The primary beach of Malia, situated in the heart of the town, is often teeming with visitors. As a result, those seeking a break from the hustle and bustle tend to head towards the sandy stretches to the east of Malia’s port, conveniently located near the Palace of Malia. The most easterly of these beaches is named Potamos (meaning River), due to a small stream that flows along its eastern edge, adjacent to Malia’s wetlands.
Potamos is a lengthy, sandy expanse that is well maintained, yet typically less populated than Malia’s main beach. The eastern portion of the region remains relatively untouched due to its archaeological significance. However, to the west of the beach, a number of hotels can be found, each boasting its own sandy cove.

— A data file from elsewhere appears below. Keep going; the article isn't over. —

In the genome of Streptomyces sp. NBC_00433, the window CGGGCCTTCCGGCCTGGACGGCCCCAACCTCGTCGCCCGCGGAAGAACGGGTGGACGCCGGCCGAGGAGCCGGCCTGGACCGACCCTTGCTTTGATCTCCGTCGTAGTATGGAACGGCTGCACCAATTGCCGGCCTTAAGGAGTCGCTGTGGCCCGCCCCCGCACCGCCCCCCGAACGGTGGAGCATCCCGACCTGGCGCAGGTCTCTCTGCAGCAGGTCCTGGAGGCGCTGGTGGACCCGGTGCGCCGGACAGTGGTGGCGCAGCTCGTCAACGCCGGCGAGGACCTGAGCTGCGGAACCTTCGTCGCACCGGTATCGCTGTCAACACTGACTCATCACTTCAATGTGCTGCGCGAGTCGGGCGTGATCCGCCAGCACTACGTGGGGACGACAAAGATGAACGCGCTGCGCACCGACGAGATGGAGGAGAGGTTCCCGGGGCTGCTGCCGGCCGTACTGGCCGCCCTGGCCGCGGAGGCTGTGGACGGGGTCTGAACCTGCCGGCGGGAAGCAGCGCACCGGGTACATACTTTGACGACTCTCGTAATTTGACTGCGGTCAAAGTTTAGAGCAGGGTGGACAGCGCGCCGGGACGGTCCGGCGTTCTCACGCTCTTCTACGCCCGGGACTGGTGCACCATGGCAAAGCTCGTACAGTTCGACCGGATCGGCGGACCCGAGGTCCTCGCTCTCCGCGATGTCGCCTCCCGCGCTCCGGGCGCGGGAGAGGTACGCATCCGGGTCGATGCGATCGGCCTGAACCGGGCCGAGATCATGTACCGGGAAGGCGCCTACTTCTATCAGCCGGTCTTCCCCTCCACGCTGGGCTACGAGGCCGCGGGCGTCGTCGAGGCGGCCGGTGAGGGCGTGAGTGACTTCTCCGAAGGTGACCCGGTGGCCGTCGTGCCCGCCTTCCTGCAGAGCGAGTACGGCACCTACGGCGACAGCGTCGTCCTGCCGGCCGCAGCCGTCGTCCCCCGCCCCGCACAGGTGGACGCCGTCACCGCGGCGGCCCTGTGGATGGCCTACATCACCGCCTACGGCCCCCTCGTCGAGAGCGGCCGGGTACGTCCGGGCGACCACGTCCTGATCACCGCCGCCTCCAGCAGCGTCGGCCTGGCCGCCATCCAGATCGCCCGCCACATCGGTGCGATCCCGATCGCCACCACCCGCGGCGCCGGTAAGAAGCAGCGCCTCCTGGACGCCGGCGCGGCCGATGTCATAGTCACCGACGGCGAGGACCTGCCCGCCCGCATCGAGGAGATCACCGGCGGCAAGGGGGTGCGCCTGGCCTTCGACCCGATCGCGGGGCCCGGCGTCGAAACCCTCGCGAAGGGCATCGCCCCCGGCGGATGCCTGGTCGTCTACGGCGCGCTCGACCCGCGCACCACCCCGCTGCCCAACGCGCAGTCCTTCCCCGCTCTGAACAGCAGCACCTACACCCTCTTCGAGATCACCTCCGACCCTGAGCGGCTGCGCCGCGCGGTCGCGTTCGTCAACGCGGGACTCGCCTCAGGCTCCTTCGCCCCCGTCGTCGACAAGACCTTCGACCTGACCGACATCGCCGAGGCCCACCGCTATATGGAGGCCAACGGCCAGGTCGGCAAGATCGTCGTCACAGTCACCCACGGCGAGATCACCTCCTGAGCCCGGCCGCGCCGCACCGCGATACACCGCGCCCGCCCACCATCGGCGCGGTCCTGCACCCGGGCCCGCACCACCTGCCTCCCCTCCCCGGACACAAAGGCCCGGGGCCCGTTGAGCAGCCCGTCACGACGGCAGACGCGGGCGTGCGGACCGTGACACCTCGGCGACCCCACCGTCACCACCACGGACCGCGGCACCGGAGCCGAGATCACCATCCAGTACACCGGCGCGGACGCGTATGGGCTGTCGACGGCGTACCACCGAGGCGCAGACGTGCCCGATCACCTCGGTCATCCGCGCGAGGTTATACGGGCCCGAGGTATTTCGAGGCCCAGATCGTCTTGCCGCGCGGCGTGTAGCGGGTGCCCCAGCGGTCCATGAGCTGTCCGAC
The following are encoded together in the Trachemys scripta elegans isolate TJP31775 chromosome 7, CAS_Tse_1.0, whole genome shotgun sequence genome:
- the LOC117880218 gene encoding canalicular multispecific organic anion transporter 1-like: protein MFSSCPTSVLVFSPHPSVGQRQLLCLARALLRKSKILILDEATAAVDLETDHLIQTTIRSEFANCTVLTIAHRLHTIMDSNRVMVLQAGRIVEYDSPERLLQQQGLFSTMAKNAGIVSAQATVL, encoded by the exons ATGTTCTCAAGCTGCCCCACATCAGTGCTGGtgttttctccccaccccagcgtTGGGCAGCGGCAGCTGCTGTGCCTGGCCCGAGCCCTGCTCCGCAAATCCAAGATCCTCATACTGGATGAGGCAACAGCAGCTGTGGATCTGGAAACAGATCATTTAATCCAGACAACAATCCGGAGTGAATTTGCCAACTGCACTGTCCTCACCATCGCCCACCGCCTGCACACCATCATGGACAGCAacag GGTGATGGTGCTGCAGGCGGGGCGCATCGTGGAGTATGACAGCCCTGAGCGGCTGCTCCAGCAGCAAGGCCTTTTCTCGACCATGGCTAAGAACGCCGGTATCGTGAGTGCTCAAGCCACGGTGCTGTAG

The Malia Swamp is a wetland of unparalleled ecological importance, home to an expansive reed bed that provides habitat for numerous bird species. This area also preserves several types of coastal vegetation that have been lost elsewhere on Crete. The entire area is irrigated by water that flows from Mount Selena, forming a stunning river in the winter months, mere meters from the shore, resulting in crystal clear waters that feed into Potamos beach. The sea here is so fresh, locals can even drink from it! It’s not an uncommon sight to see goats descending from the mountain, swimming in the sea and drinking the water due to its fresh scent. Surrounding Potamos are smaller sand dunes, which come autumn, are adorned with stunning white sand lilies.